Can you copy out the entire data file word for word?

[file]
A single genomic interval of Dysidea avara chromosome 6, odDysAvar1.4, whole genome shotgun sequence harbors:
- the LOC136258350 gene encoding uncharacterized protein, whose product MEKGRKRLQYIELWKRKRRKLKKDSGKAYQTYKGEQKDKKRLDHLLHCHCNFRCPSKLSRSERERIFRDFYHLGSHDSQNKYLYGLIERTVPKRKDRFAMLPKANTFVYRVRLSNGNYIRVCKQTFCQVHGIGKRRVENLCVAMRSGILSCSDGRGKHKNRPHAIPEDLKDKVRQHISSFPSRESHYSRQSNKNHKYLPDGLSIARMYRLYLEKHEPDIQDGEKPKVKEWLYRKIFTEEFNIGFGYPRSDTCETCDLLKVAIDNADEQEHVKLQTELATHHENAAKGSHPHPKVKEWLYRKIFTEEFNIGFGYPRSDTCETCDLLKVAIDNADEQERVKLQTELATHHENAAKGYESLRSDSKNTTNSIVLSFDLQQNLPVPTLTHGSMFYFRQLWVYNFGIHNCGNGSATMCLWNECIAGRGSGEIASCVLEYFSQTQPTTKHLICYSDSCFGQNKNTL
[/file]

A single genomic interval of Dysidea avara chromosome 6, odDysAvar1.4, whole genome shotgun sequence harbors:
- the LOC136258350 gene encoding uncharacterized protein, whose product MEKGRKRLQYIELWKRKRRKLKKDSGKAYQTYKGEQKDKKRLDHLLHCHCNFRCPSKLSRSERERIFRDFYHLGSHDSQNKYLYGLIERTVPKRKDRFAMLPKANTFVYRVRLSNGNYIRVCKQTFCQVHGIGKRRVENLCVAMRSGILSCSDGRGKHKNRPHAIPEDLKDKVRQHISSFPSRESHYSRQSNKNHKYLPDGLSIARMYRLYLEKHEPDIQDGEKPKVKEWLYRKIFTEEFNIGFGYPRSDTCETCDLLKVAIDNADEQEHVKLQTELATHHENAAKGSHPHPKVKEWLYRKIFTEEFNIGFGYPRSDTCETCDLLKVAIDNADEQERVKLQTELATHHENAAKGYESLRSDSKNTTNSIVLSFDLQQNLPVPTLTHGSMFYFRQLWVYNFGIHNCGNGSATMCLWNECIAGRGSGEIASCVLEYFSQTQPTTKHLICYSDSCFGQNKNTL